Paul Krugman on the Income Gap

Paul Krugman is an author, economist, and Princeton professor who is probably best known for his op-ed columns in the New York Times.

Krugman is the author of over twenty books, including The Conscience of a Liberal, a progressive manifesto, and The Great Unraveling, a collection of his op-ed columns.

  • Transcript

TRANSCRIPT

Question: Is the income gap growing?

Paul Krugman: The income gap is huge.  It’s growing.  Over the last 35 years, it’s . . . there’s     . . .  There’s some real argument about whether the income of the typical family has gone up.  There are . . .  The median income is up a little bit, but that’s because of an increased number of working wives.  And if you take into account the time . . .  It’s not a question you need to resolve.  The point is that we can even argue about it.  In 35 years, we’re talking about over the period when personal computers, and the Internet, and even for that matter fax machines, and freight containerization and bar code scanners – all these things have come along to make us more productive, and yet we’re not sure if workers have gained.  That’s telling . . .  The reason, of course, is huge gains at the top – a few people achieving huge wage gains.  Or non-wage gains, but few . . . you know a small minority explosion of income.  And that’s a . . . that’s a problem.  And in the . . .  In the United States economy the last four years, we’ve had . . . finally we started to get reasonable job growth.  And by the top line measures – by GDP – it’s a growing economy.  But it hasn’t done much for the typical worker.  And it’s . . . it’s really been the left behind economy.  Great . . . great growth in corporate profits, surge in compensation at the very highest levels, but very little for workers.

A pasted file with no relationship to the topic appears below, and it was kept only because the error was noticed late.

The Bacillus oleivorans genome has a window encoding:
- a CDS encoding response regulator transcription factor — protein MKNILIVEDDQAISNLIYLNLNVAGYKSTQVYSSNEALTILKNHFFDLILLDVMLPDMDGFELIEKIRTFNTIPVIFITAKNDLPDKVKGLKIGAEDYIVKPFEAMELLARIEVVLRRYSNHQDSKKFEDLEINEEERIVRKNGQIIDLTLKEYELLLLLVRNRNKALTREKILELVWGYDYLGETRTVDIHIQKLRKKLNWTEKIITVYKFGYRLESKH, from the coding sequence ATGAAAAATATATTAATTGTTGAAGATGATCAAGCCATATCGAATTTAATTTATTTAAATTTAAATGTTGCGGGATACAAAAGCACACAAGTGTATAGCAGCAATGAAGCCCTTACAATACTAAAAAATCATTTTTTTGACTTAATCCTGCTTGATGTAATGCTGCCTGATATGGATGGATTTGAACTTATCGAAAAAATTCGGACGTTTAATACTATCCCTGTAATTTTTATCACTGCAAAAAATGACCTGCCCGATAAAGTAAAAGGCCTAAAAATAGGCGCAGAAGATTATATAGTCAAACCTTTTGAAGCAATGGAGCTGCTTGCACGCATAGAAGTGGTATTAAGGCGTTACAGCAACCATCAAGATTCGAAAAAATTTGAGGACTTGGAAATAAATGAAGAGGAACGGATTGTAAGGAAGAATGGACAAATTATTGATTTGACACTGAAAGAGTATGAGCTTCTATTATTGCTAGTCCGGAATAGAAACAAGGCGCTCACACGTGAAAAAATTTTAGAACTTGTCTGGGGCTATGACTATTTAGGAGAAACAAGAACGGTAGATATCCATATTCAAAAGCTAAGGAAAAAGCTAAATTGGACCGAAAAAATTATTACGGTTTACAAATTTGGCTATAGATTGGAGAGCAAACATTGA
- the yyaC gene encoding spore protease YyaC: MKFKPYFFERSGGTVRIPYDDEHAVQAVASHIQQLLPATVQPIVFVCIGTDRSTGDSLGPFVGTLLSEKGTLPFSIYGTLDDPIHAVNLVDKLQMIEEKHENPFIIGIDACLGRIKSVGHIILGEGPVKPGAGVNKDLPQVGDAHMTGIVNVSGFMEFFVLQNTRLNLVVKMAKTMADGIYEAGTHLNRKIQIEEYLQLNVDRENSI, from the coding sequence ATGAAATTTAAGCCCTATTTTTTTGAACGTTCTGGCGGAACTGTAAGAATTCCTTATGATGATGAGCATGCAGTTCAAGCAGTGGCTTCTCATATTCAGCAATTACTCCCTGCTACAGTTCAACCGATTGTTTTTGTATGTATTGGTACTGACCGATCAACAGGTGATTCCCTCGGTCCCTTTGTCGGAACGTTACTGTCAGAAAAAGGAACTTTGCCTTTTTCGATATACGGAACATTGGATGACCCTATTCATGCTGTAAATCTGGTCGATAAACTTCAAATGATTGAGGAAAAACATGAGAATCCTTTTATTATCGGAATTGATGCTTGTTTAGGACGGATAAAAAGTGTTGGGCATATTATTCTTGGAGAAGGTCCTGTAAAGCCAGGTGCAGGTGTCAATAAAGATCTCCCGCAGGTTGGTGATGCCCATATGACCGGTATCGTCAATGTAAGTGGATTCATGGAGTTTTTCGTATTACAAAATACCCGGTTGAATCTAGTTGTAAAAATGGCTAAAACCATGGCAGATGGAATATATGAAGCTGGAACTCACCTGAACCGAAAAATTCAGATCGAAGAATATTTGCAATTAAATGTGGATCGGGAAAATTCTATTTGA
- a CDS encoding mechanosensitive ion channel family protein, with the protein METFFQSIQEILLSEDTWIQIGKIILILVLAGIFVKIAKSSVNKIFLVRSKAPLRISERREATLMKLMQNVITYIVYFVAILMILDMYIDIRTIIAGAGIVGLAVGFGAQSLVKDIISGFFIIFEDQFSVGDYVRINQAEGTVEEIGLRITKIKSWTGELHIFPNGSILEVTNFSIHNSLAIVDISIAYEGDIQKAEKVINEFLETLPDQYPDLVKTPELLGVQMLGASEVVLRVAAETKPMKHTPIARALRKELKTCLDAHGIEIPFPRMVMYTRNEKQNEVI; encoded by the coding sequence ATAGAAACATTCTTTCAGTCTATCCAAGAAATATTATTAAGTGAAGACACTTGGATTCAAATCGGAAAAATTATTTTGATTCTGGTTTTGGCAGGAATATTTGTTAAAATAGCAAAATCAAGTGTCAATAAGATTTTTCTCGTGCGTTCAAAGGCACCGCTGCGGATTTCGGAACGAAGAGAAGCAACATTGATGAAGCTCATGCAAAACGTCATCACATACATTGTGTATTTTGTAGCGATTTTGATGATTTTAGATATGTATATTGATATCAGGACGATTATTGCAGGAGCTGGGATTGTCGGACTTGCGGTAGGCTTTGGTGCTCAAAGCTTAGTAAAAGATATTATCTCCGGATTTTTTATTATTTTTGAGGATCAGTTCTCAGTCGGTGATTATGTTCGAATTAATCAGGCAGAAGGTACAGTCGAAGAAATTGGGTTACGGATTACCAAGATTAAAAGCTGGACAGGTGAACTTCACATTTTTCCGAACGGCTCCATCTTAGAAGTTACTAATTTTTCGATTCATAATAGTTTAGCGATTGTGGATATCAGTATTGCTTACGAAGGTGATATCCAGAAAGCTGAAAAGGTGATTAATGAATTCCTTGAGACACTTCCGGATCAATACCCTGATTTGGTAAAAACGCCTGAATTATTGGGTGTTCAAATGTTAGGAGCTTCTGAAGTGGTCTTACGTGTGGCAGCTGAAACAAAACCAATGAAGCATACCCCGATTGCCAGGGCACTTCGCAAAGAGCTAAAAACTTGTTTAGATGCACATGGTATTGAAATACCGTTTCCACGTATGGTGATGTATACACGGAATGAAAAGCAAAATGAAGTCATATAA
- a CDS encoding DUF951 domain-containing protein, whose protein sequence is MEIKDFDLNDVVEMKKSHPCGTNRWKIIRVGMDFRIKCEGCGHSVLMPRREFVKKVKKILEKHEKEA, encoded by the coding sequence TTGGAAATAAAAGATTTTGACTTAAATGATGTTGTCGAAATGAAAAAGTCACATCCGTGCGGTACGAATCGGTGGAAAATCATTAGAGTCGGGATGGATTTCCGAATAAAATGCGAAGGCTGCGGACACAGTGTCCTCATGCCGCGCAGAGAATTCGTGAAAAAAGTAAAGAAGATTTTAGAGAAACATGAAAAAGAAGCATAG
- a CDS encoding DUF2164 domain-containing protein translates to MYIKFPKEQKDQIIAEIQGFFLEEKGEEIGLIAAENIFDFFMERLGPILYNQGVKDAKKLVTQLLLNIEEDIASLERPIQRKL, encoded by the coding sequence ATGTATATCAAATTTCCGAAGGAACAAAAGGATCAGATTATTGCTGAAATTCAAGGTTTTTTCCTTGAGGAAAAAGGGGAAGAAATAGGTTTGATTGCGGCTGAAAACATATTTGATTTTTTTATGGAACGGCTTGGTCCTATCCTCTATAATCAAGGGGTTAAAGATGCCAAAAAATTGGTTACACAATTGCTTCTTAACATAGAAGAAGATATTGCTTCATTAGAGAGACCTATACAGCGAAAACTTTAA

I mean there’s always a kind of, you know, shuffling, although not as much as people think.  So that’s, you know . . .  I’d like to say Horatio Alger has moved to Europe.  It’s actually harder to make your way from a relatively poor background into the upper middle or above classes in the United States than it is in most European countries.  And the reason is inadequate public education; lack of public funding for college tuition; just the . . . and just the fact that our income gaps are so large that it’s a much steeper climb for people to make.

Given time a lot of people are both rising and sinking.  And it’s . . .  Put it this way.  If you’re a middle class household, your chance of having a series of unfortunate events plunge you into the . . . into the poor or the near poor is a lot higher than your chance of being lucky enough to make it into the small, favored elite.

 


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